“Who Dat Cabbie?” features Brees engaging his passengers in a concussion-centric version of the popular Discovery program “Cash Cab.”
While the denials that there was never a New Orleans Saints bounty program continue to get louder and louder, NFL commissioner Roger Goodell continues to stay the course of ridding the league of bounties.
After meeting with Sen. Dick Durbin of Illinois, Goodell announced that the NFL would be creating a tip line for players to report infractions. The tip line would allow players to anonymously inform the league of the existence of bounties and bounty programs.
“We’ve taken very strong action to make sure they’re not part of sports going forward,” Goodell said. “And that the integrity of our game and the safety of our players is paramount. And that we’re going to take very aggressive steps to protect that.”
Along with the tip line, the NFL will send out communication to its teams “making it extremely clear that we have a policy, we’ve had a policy, and we will enforce our policies against bounties if violations occur.” They will also add a “bounties” section to player handbooks and hang posters promoting the tip line in locker rooms.
Every Thursday Sports Grind Entertainment will present you with the Mama Margie’s Major Meltdown. The recipient of this honor goes to the New Orleans Saints trying to trash the NFL commissioner because of the bounty system they had. This includes quarterback Drew Brees who drew parallels of WMDs to the bounty system, assistant head coach Joe Vitt offering to take a lie detector to prove his innocents, Jonathan Vilma calling the proceedings a sham and former Saints player Anthony Hargrove saying it’s not his voice heard on NFL Films tapes.
Suspended New Orleans Saints general manager Mickey Loomis will have a prominent role in the front office of the city’s NBA team.
Loomis, suspended eight games by the NFL for his role in the Saints bounty scandal, will oversee basketball operations with the New Orleans Hornets general manager reporting to him.
Tom Benson agreed to purchase the Hornets last month for a reported $338 million.
In addition to the NFL suspension, Loomis is under investigation for possible wiretapping violations. Louisiana state law enforcement officials announced last month they are working with the FBI probing allegations that Loomis eavesdropped on opponents through listening devices at the Superdome.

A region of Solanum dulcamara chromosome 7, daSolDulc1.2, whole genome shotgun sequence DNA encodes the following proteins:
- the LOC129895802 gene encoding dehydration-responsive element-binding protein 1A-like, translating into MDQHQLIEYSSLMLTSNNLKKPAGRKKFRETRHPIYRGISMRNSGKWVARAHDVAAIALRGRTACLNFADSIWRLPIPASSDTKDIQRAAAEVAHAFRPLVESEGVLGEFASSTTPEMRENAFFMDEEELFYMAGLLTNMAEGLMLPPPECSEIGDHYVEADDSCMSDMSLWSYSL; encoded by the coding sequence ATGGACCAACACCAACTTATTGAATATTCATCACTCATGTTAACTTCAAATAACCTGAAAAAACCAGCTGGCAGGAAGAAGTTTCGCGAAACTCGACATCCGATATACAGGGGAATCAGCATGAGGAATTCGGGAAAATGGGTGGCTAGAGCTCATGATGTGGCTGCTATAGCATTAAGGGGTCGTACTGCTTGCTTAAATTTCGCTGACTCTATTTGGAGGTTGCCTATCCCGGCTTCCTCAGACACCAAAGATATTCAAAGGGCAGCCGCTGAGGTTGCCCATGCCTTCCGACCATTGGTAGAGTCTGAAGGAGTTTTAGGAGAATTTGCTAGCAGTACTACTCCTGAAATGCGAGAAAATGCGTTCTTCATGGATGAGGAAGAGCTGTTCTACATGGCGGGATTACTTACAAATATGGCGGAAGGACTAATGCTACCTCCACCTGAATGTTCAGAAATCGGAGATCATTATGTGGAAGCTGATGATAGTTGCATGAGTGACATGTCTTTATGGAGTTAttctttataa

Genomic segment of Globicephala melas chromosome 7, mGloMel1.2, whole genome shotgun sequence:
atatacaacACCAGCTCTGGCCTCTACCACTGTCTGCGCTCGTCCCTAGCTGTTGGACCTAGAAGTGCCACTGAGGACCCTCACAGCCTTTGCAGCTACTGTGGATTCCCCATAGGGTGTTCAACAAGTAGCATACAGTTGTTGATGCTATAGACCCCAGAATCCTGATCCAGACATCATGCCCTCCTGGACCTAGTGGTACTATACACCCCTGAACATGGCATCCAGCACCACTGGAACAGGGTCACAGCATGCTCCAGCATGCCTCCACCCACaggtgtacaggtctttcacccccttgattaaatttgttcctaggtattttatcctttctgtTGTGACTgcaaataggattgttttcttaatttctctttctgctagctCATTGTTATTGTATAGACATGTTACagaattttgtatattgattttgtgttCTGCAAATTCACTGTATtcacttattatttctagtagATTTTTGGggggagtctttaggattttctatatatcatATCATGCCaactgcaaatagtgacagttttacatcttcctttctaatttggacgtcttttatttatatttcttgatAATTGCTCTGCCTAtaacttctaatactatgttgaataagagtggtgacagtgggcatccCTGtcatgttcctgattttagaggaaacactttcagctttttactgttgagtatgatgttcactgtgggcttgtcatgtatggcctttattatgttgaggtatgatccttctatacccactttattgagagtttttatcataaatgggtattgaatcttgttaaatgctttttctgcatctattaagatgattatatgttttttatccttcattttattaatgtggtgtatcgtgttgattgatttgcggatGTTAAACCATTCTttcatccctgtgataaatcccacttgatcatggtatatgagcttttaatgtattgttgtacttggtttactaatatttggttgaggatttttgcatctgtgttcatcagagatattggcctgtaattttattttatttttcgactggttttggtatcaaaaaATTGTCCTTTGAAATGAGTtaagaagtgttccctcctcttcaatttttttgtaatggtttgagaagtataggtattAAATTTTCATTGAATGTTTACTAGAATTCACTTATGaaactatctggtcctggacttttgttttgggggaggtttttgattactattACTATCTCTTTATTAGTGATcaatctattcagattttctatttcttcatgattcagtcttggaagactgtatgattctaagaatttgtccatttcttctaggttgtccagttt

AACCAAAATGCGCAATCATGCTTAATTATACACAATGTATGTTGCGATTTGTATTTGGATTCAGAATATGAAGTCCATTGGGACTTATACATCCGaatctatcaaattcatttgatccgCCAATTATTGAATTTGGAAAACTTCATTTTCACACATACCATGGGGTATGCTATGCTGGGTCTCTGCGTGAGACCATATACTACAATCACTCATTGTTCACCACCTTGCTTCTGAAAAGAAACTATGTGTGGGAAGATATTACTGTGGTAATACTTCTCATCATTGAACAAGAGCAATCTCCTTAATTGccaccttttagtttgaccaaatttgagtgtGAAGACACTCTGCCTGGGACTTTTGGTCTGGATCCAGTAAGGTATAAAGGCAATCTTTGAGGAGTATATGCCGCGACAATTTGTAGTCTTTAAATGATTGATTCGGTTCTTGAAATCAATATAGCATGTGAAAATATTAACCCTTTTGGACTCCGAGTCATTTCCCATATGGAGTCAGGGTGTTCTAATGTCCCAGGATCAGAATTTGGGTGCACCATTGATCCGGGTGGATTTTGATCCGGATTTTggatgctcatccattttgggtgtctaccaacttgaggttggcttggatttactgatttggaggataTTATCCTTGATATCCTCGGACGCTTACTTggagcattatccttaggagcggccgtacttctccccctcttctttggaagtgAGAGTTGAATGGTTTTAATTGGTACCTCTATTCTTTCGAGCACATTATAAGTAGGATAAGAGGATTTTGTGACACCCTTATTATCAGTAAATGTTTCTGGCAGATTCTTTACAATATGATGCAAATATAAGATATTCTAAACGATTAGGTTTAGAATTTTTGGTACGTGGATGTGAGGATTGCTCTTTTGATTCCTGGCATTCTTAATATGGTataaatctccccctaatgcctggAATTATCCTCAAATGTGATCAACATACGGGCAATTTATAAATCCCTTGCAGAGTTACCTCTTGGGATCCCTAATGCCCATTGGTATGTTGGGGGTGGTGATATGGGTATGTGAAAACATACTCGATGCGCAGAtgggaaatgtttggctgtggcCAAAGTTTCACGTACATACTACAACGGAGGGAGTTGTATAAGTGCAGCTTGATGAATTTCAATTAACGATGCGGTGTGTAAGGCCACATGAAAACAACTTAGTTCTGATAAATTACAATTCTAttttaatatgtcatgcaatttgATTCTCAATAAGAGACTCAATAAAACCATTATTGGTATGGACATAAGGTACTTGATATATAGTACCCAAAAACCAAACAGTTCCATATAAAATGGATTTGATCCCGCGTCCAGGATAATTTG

Loomis, 55, will continue to run Saints football operations until the end of training camp. His NFL suspension begins with the regular season’s first week.
Apparently the hip hop community in New Orleans thinks Sean Payton needs to be freed. For those that agree that the NFL needs to stop hatin’ on Payton and the rest of the New Orleans Saints involved in the Bounty Gate scandal, than you will appreciate 504 Phat Boi’s new song “Free Sean Payton”.
Last I checked Payton is not locked up?
Suspended New Orleans Saints head coach Sean Payton says he will continue to coach during he’s year long suspension instead of taking a job as a football analyst.
Payton said he plans to spend more time with his family while he is away from the job and that includes coaching his 12 year old son Connor and his Dallas based team.
Payton said the support he has received from fans is “humbling.” Payton could take a television job but would not be allowed in NFL stadiums during the season.
“We’ve got the greatest fans in this sport,” Payton said. “There’s a close relationship that I … don’t take for granted.”
“I look forward to cutting the oranges, hauling the Gatorade and watching my son play every game — and being a part of calling plays for his offense and doing some things like that that really get me excited and I know get him excited.”
The New Orleans Saints are going through football hell ever since the season ended. Their team lost their head coach for a year, their general manager and assistant head coach for six games all because of bounties and lying to Commissioner Roger Goodell.
Now new revelations have come up in the past couple of days about their general manager Mickey Loomis tapping visiting coach conversations for three years. All this has gone on and their fans have yet to find out which players will be suspended or for how long.
So what is a Saints fan suppose to do in this time of misery? Turn to comedy.
Documentary filmmaker Sam Pamphilon says he did not need authorization to release the controversial audio recording of former Saints assistant Gregg Williams. Over the weekend Steve Gleason, the retired Saints player who’s the subject of Pamphilon’s film, issued a statement saying “I feel deflated and disappointed. I feel frustrated and distracted.”
Gleason is battling amyotrophic lateral sclerosis and allowed Pamphilon to capture his struggle with the disease. He played for the Saints from 2000 to 2007 and maintains a strong relationship with the club, which has backed his efforts to improve the lives of those living with the debilitating symptoms of ALS.
Pamphilon and Gleason disagree on the terms of their agreement.